Think About ToneTone can be tricky to express with an email, given there’s no face-to-face interaction. You want to be friendly and upbeat without coming across as overbearing or unnaturally exuberant.
You can use exclamation points, but do so conservatively and only after sentences that merit them. If you must use the smiley face (which can sometimes be a way to lighten an otherwise serious sentence), make sure you limit it to one per email.
Don’t Skimp on Capitalizationif you don’t capitalize when you should, i guarantee you will rarely get replies. not capitalizing the beginning of your sentences simply makes you look lazy. Don’t do it. Embrace that shift key.
Pick a Professional Email AddressIf you’re still rocking your @juno.com email address from the ’90s, it’s time for an upgrade. Anytime I see an email address for one of these dated domains, I instantly think the person I’m corresponding with isn’t too tech-savvy. It may not be a fair judgment, but given that I have about 30 seconds to make the call, it’s the assumption I (and others) settle on.
You should have an email address from @gmail.com, @outlook.com, @yahoo.com or from a business domain. And make sure to keep it clean with a variation of your first and/or last name. If I were using my old high-school email address for outreach – email@example.com – I doubt I’d get many replies.
A few other tips to follow
- Keep it short! If it’s more than 10 sentences, you’ve written too much. Six to seven is ideal.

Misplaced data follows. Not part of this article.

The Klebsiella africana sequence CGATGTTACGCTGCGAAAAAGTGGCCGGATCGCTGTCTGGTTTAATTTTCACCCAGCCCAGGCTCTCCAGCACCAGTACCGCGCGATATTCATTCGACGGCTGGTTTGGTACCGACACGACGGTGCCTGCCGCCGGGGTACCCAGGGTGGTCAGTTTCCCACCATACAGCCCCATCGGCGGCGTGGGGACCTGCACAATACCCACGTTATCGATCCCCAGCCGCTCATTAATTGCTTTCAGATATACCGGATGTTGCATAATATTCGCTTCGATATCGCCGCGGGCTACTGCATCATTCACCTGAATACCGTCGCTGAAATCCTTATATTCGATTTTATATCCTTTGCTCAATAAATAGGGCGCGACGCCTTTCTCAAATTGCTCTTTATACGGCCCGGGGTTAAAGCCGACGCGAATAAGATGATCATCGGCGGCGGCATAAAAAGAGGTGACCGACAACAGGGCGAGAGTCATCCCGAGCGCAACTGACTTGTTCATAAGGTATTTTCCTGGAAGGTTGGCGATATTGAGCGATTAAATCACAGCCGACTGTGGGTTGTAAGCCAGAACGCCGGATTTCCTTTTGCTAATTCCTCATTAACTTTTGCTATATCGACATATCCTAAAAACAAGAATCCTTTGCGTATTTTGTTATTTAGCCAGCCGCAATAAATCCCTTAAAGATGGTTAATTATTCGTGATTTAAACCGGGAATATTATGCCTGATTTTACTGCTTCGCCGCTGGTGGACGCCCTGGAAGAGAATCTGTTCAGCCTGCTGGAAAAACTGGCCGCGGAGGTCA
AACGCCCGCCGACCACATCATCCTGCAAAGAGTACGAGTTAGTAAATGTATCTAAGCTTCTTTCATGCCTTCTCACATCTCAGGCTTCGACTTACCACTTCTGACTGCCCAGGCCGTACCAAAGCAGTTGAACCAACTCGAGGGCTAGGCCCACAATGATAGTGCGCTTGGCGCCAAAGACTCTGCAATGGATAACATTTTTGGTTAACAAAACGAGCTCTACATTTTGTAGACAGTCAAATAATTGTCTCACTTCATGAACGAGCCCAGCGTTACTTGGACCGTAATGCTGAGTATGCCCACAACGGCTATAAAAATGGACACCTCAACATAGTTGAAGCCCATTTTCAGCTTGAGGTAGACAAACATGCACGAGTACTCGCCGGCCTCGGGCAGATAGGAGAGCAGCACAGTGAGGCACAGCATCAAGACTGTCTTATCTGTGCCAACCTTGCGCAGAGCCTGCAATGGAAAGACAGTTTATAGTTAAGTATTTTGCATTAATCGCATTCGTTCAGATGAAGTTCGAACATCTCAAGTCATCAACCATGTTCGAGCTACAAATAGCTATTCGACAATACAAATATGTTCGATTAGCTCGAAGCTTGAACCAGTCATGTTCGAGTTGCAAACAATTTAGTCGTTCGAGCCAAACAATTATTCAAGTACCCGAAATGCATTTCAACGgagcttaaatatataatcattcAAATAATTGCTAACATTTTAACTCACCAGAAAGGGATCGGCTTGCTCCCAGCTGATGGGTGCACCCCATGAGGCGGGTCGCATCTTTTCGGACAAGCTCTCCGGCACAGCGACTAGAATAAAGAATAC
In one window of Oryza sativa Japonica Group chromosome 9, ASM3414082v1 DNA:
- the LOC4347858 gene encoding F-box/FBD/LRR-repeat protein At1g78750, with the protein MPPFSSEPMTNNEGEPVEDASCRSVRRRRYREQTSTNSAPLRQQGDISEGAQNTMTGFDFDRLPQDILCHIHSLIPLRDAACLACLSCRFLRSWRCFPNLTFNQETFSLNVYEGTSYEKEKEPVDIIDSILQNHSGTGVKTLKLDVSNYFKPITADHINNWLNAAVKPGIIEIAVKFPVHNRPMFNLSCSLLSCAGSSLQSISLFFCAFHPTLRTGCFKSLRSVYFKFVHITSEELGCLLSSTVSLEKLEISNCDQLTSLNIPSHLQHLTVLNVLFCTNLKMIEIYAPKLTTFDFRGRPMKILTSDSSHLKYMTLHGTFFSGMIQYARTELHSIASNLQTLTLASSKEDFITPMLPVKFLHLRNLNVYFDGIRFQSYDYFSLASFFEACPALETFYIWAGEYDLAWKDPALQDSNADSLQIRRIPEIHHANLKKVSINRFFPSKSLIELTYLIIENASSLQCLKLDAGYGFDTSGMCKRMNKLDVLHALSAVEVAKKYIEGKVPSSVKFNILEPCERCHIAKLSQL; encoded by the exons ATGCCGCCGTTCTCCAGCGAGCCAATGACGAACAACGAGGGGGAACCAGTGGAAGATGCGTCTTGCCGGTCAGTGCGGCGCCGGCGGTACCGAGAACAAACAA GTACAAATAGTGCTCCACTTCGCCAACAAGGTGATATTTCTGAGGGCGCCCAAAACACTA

- Don’t be overly personal. Bearing your soul to me in a first email is awkward and inappropriate.
- If your text color is anything other than black, change it back.
- Stick with a standard, professional font (i.e., no curlicues).
You should be able to find loads of information about upping your writing game, including this great piece from Forbes. (And if all else fails, you can always marry a writer/editor. That’s what I did!)
Now that I’ve convinced you that I’m actually a cranky, 80-year-old English curmudgeon, let’s move on to the second question your recipients will ask.
Question #2 – What Do You Want?If you’re writing an outreach email, you almost certainly want something specific from the recipient. The problem is, what you’re asking for is extremely valuable – that person’s time, attention or their audience –and they don’t know you. Why should they spend their finite resources to help you, a complete stranger?
That’s why the best approach isn’t to ask for anything. Instead, make your goal just to start a conversation. If you’re a quality person offering something of value, the option to work together will naturally come up in subsequent emails. And it makes it much more likely someone will reply to you if you don’t ask for anything up front.